Tackling monopolies one at a time
In the past four weeks alone, at least 19 emails from the Competition Commission landed in our mailbox, each making some sort of an announcement of the work that goes on within its offices.
The notices range from decisions on collusion by construction companies in tender at a paper plant in KwaZulu-Natal; boat operators colluding to fix prices on a Robben Island tender; and pay TV channel DStv Media Sales admitting guilt and paying a fine, to tender collusion relating to padlocks in Cape Town and the approval of mergers and acquisitions.
In the past two weeks, the commission held public hearings into grocery retail because it believes there are “features in the sector that may be preventing, distorting or restricting competition and, ultimately, adversely affect consumers and households”. The focus included the impact of national supermarket chains on townships, peri-urban areas and rural areas, and the informal economy. The outcomes are awaited.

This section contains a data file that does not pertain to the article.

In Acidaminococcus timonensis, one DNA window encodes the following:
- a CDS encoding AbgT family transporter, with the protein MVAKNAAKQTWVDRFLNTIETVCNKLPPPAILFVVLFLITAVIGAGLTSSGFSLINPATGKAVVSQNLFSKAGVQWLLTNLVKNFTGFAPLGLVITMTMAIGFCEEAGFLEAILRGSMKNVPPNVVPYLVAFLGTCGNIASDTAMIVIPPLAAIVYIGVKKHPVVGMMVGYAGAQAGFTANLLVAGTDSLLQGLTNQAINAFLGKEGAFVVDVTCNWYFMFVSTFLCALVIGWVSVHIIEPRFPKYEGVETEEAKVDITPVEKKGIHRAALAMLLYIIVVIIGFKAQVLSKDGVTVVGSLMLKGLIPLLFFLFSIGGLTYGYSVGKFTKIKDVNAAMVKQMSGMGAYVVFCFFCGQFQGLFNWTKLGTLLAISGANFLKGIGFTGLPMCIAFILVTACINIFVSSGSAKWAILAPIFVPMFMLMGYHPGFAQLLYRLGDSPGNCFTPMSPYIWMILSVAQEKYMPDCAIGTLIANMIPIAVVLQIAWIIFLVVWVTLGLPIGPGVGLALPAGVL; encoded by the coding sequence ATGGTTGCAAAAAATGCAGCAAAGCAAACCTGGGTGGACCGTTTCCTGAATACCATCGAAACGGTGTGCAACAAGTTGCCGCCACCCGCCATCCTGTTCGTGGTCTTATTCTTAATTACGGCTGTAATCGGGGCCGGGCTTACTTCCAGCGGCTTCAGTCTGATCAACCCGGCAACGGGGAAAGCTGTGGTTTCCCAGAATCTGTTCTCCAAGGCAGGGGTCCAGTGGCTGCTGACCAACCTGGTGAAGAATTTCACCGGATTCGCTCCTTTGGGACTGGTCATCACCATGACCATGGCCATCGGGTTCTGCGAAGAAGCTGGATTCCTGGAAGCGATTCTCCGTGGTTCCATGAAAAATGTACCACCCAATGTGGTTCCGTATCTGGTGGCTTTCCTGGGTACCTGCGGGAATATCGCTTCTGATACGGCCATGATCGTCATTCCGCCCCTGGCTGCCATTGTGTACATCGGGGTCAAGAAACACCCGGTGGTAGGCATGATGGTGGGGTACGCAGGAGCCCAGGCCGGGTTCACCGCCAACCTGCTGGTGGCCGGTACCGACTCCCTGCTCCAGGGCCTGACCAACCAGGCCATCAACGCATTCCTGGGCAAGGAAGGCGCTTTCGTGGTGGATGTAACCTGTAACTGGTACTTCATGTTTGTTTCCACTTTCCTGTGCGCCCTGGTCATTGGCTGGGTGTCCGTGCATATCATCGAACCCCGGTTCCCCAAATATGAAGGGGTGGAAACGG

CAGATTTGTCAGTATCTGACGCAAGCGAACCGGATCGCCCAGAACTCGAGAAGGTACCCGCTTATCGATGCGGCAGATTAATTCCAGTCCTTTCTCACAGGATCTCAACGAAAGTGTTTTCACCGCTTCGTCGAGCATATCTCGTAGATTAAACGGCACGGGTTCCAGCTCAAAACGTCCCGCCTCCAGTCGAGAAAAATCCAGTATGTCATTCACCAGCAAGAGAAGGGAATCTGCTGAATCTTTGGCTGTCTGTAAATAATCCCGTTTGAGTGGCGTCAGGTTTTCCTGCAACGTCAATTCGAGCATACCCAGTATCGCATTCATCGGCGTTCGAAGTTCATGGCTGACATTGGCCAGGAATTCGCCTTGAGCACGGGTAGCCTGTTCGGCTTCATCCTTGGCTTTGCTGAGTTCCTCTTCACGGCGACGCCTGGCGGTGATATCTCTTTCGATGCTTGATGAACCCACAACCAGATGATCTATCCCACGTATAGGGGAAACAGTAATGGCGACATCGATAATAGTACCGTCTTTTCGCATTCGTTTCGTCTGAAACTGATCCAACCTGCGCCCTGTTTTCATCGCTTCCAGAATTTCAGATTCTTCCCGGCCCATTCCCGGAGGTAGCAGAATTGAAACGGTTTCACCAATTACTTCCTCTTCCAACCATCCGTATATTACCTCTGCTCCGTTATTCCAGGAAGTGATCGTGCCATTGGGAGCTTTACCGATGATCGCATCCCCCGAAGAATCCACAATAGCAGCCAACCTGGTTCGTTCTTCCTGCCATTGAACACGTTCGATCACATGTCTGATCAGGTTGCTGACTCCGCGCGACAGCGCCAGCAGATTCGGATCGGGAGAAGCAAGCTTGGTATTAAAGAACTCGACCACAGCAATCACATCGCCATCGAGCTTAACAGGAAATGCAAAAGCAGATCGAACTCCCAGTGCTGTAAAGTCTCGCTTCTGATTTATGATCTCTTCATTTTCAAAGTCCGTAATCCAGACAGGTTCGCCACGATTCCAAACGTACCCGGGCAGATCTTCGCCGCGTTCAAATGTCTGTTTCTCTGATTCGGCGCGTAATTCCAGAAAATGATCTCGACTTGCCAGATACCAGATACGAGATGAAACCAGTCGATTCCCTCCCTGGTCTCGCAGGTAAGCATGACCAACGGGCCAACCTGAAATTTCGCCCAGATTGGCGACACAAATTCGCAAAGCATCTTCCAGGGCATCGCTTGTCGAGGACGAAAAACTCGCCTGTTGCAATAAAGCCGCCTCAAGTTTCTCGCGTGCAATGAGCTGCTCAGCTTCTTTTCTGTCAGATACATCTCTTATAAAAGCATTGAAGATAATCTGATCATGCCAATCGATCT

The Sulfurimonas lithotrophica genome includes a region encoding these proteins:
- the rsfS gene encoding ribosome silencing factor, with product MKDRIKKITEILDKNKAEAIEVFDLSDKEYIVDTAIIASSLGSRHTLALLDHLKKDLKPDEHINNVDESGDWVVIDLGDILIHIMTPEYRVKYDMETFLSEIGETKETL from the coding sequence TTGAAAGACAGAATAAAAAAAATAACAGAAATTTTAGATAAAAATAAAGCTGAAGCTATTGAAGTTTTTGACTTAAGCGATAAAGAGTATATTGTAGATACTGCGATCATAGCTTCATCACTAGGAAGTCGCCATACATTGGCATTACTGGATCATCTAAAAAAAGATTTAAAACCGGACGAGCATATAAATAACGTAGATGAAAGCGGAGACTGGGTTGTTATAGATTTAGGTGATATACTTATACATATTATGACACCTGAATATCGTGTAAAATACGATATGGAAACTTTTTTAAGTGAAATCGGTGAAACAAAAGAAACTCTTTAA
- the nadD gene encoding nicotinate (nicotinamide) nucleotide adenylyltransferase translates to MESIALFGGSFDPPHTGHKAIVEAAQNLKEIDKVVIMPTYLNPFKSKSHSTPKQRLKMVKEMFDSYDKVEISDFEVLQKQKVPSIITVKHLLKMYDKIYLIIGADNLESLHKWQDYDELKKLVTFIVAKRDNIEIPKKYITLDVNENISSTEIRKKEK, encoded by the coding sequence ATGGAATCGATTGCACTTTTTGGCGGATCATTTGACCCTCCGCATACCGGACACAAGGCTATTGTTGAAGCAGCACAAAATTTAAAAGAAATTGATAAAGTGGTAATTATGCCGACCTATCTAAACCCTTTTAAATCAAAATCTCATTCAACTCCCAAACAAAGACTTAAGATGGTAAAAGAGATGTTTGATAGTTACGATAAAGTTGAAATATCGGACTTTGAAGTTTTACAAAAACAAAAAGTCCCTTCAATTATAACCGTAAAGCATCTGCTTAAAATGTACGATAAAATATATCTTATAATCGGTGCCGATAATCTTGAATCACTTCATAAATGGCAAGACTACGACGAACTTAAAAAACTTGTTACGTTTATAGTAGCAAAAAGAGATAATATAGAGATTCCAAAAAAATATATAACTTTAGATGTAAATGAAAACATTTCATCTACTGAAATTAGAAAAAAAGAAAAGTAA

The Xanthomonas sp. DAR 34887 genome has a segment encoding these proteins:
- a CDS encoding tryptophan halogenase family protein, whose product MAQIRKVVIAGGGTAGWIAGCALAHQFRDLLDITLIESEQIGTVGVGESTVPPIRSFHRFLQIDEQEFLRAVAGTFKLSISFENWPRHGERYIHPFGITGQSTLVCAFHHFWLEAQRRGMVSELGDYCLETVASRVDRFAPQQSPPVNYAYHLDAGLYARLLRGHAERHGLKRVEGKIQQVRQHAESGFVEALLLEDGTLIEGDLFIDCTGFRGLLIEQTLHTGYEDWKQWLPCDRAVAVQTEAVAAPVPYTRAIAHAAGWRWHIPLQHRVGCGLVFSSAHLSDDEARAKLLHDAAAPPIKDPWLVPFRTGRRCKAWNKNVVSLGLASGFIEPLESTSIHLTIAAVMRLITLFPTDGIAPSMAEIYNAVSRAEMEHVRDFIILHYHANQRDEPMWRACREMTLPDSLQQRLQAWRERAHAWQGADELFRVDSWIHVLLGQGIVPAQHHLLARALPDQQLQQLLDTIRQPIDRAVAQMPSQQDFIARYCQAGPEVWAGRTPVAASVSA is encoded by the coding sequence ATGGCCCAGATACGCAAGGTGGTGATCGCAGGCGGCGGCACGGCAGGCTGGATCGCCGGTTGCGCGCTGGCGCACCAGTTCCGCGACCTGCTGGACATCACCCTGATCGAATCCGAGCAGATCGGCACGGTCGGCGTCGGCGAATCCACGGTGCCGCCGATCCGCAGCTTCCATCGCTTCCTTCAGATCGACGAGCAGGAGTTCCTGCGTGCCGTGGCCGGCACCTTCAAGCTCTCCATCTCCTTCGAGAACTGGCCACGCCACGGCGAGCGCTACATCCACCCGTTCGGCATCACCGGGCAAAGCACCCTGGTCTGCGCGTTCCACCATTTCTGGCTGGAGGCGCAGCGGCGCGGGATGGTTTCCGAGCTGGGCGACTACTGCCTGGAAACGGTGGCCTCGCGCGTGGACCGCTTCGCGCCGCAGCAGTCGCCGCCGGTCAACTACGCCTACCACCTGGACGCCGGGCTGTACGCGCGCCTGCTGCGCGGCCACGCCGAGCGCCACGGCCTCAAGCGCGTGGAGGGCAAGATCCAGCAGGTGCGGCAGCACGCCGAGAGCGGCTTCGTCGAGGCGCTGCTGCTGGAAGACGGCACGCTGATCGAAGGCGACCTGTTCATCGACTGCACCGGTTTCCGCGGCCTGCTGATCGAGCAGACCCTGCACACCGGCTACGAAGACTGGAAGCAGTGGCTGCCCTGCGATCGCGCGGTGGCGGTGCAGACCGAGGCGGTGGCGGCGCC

It further announced that it had launched a probe into three big drug manufacturing firms for excessive pricing, discrimination and exclusionary conduct of breast cancer, lung cancer and other cancer-related medicines.
The commission deserves applause for becoming an activist for the citizenry, and taking on industries and shaking up long-established practices that were regarded as normal. It proves that if you want to take on monopolies, of whatever hue, it can be done.
Don’t decry “white monopoly capital” rhetorically. Use the instruments at our disposal.